Children and Media

Exposure to educational television has been shown to have positive effects on the social, intellectual, and educational development of children. Is it possible to find truly educational content on broadcast television? Articles below deal with 1) television broadcasters' obligation to provide educational programming for children, 2) efforts to shield children from indecenct programming, 3) advertising aimed at children and 4) children and violence.

Senate Commerce Committee Approves Bills

During an Executive Session, the Senate Committee on Commerce approved 11 bipartisan bills, including legislation aimed at protecting children’s online privacy: the Children and Teens’ Online Privacy Protection Act (COPPA 2.0) and the Kids Online Safety Act (KOSA). Other important bills approved included the AM Radio for Every Vehicle Act, the ORBITS Act, the TICKET Act, the COOL Online Act and several manufacturing bills. These bills now head to the Senate floor.

Approved:

A modest proposal: Ban cellphones in schools

Phones at school are "a disaster," said Jonathan Haidt, the prominent social psychologist, making the case for phone-free schools. "Smartphones impede learning, stunt relationships, and lessen belonging," says Haidt. Teachers and administrators see "clear links between rising phone addiction and declining mental health, to say nothing of declining academic performance. Back in 2019, Haidt asked school leaders why they couldn't just ban phones during school hours. "They said too many parents would be upset if they could not reach their children during the school day," he said.

Texas Passes Bill Restricting Teens' Social Media Use

Texas lawmakers approved a bill that aims to regulate teenagers' ability to use social media platforms. Unless vetoed by Governor Greg Abbott (R-TX), the Securing Children Online through Parental Empowerment Act (HB 18) will require social platforms to verify users' ages, and allow parents to access accounts of children under 18. The bill not only prohibits social platforms from serving “harmful” content to minors but also requires platforms to deploy filtering technology to screen out such material.

Social Media and Youth Mental Health

This advisory describes the current evidence on the impacts of social media on the mental health of children and adolescents. It states that we cannot conclude social media is sufficiently safe for children and adolescents and outlines immediate steps we can take to mitigate the risk of harm to children and adolescents. Key takeaways:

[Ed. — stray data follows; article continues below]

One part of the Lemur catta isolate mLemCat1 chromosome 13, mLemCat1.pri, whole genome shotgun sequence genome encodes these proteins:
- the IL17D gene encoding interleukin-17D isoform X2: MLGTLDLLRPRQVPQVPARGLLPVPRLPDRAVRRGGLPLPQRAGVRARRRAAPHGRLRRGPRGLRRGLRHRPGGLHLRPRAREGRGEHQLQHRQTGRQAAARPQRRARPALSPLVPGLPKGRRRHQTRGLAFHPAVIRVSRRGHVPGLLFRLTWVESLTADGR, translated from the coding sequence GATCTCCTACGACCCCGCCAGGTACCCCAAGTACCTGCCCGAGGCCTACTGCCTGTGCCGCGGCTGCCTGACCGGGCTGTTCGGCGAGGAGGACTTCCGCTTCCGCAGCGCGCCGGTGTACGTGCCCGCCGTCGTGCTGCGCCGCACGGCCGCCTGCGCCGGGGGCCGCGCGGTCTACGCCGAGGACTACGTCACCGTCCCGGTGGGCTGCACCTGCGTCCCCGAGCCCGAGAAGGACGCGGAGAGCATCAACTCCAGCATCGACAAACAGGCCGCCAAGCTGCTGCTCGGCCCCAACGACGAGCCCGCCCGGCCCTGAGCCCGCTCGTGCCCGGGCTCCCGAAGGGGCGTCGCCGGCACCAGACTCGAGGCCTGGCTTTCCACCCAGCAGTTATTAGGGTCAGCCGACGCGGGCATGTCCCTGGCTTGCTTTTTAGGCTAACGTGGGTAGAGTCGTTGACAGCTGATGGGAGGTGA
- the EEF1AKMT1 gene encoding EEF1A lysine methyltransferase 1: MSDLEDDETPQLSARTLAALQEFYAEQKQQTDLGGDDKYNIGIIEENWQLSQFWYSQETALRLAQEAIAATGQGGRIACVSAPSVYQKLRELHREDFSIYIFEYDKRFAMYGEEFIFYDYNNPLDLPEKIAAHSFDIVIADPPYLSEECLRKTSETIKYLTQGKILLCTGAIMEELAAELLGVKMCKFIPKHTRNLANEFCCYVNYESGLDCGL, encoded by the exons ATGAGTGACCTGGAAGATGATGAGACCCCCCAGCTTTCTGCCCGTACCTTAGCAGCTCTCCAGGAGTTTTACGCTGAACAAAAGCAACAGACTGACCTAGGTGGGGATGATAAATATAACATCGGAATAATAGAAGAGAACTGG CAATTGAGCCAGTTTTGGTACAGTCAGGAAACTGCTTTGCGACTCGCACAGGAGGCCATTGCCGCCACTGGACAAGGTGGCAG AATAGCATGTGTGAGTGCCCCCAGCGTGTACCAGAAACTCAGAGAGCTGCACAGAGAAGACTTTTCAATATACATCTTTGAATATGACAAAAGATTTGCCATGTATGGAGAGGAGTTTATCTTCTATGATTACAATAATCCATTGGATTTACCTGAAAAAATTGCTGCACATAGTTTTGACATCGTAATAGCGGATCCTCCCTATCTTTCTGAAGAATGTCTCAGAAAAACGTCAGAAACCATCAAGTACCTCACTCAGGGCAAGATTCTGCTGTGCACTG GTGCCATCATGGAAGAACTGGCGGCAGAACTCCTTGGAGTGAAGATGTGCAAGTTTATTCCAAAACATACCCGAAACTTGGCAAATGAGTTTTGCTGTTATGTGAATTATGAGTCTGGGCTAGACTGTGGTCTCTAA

Do Broadband Subsidies for Schools Improve Students’ Performance? Evidence from Florida.

Studies exploring the relationship between technology in the classroom and students’ outcomes have yielded mixed results. We contribute to the debate by examining the effects of broadband subsidies to schools on school performance measures in Florida. Specifically, using a nearly universal panel of Florida schools in the period 2016-2019, we assess the effect of federal broadband subsidies to schools via the E-Rate program on school grades.

FTC Proposes Blanket Prohibition Preventing Facebook from Monetizing Youth Data

The Federal Trade Commission (FTC) proposed changes to the agency’s 2020 privacy order with Facebook after alleging that the company has failed to fully comply with the order, misled parents about their ability to control with whom their children communicated through its Messenger Kids app, and misrepresented the access it provided some app developers to private user data. As part of the proposed changes, Meta, which changed its name from Facebook in October 2021, would be prohibited from profiting from data it collects, including through its virtual reality products, from users under the a

Big Tech-funded groups try to kill bills to protect children online

Federal efforts to pass children’s online safety protections have languished amid disagreements between House and Senate leaders about which proposals to rally around.

States’ Push to Protect Kids Online Could Remake the Internet

In order to visit some websites, internet users Louisiana have to provide proof that they were at least 18. That’s because Louisiana lawmakers had passed legislation last year requiring publishers of online material that could be “harmful to minors” to verify that their users were adults.

Sens. Schatz, Cotton, Murphy, Britt Introduce Bipartisan Legislation To Help Protect Kids From Harmful Impacts Of Social Media

Senators Brian Schatz (D-HI), Tom Cotton (R-AR), Chris Murphy (D-CT), and Katie Britt (R-AL) introduced new legislation to help protect children from the harmful impacts of social media. The Protecting Kids on Social Media Act would set a minimum age of 13 to use social media apps and would require parental consent for 13 through17 year-olds.  The bill would also prevent social media companies from feeding content using algorithms to users under the age of 18. The Protecting Kids on Social Media Act would: